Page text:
On this day: an Ammunition Plant Explosion

GillespieExplosion Man standing in a large crater from T. A. Gillespie Company Shell Loading Plant explosion in Sayreville, New Jersey. October 1918. World War One.

A man stands in the crater left by the explosion. October 1918.

Disaster struck New Jersey, USA on the 4th of October, 1918, when an explosion hit the T. A. Gillespie Company Shell Loading Plant. The First World War munitions plant, one of the largest in the world, was hit by a large explosion that started a fire and went on to trigger more explosions over the next two days.

The plant itself, as well as some three-hundred other buildings, were destroyed.

Because employment records were destroyed in the explosion the exact death toll is unclear, however it is believed to be around a hundred. Hundreds of other people were injured.

Residents of Morgan NJ in flight along the road to Perth Amboy and safety from the series of great explosions which destroyed the Shell-loading Plant of T. A. Gillespie & Company. Octobe

Residents being evacuated.

The disaster is generally believed to be an accident.

About a century later, the area is still affected by explosive substances.

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On this day: a parade in London

The partially built County Hall is in the background.

Victory march of the Allied troops in London. July 19th, 1919.

Victory march of the Allied troops in London. July 19th, 1919. The procession crossing Westminster Bridge. Saturday 19th July 1919 and contingents of Military units are taking part in th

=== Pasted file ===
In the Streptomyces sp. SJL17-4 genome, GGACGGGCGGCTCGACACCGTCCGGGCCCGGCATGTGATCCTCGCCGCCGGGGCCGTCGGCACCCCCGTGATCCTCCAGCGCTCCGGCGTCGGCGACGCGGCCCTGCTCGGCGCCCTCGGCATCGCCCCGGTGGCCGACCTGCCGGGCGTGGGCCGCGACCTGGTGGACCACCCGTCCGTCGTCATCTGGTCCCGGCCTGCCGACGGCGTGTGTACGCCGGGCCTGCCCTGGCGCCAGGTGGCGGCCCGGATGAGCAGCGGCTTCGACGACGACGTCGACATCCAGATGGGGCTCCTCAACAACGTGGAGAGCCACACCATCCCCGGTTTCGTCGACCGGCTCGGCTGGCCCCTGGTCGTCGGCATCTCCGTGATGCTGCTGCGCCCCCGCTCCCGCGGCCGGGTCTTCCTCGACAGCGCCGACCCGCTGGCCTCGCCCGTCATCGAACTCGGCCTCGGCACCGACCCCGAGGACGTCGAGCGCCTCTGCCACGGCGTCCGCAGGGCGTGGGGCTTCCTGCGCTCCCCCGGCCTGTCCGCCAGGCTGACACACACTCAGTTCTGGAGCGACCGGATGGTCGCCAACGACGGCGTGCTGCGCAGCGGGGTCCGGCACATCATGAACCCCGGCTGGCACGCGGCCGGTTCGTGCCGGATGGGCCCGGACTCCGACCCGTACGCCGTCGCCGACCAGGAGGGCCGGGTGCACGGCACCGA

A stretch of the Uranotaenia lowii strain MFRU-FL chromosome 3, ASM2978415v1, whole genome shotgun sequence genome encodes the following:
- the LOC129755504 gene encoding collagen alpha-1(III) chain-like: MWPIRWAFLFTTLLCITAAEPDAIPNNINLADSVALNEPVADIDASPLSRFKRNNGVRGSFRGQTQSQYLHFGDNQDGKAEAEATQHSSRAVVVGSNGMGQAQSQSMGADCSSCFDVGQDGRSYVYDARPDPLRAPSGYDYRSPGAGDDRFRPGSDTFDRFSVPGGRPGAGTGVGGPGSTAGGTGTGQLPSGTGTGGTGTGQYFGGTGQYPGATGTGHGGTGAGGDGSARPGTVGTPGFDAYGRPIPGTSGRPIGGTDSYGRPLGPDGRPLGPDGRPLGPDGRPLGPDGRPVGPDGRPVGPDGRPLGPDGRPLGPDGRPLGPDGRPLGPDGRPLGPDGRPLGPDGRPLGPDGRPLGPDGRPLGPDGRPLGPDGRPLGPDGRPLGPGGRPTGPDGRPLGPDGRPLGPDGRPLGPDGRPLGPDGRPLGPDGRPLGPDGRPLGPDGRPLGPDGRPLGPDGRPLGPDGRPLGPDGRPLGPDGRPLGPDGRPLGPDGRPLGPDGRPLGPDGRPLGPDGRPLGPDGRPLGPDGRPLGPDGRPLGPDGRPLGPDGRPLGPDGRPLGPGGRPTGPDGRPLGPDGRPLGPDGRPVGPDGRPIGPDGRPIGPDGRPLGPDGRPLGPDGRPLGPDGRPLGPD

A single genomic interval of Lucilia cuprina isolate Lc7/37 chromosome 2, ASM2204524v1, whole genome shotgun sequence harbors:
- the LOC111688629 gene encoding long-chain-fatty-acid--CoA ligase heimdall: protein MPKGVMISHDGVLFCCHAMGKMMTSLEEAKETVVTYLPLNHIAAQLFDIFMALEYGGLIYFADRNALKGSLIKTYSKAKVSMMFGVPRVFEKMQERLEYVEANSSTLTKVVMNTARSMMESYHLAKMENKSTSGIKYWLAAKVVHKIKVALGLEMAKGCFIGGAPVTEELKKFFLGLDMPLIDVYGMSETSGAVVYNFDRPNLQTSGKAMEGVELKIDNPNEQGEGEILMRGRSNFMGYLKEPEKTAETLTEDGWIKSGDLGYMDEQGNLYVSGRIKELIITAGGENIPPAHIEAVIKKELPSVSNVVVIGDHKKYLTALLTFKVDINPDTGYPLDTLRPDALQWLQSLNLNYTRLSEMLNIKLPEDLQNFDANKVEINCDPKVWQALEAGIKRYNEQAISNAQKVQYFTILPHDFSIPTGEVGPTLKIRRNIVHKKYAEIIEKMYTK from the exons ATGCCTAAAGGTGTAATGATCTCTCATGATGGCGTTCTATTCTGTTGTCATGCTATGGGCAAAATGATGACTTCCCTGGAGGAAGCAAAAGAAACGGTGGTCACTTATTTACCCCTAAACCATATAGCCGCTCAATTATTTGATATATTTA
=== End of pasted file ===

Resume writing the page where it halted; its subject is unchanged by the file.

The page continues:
On this day: Peace Day in Britain

Soon after the end of the First World War, the 19th of July was designated as Peace Day in Britain.

The image below was taken on that day in 1919, during celebrations outside the Guildhall in Winchester in Hampshire.

Peace_day_in_Winchester Photograph of a crowd of people celebrating the end of the First World War. 19th July 1919 was designated Peace Day and was marked in different ways across the co

The Canary Girls

The so-called “Canary girls” were British women who worked through the First World War to make trinitrotoluene (TNT) shells. The nickname was given to them as repeated exposure to the substances they used turned their skin the colour of a canary.

Hundreds of the women became ill from the conditions they worked in, with one hundred fatalities reported.

The image below is of women in Nottinghamshire in July, 1917.

Female munitions workers guide 6 inch howitzer shells being lowered to the floor at the Chilwell ammunition factory in Nottinghamshire, UK. July 1917.

On this day: a Peace Treaty is Signed

The Treaty of Versailles, the most important of the peace treaties to end the First World War, was signed in the Hall of Mirrors in the Palace of Versailles on the 28th of June, 1919.

The war also began on the 28th of June, when Serbian assassin Gavrilo Princip murdered Archduke Franz Ferdinand of Austria and his wife, Sophie five years before.

The Signing of Peace in the Hall of Mirrors, Versailles, 28th June 1919.

Painted by Irish artist William Orpen

The Signing of Peace in the Hall of Mirrors, Versailles, 28th June 1919.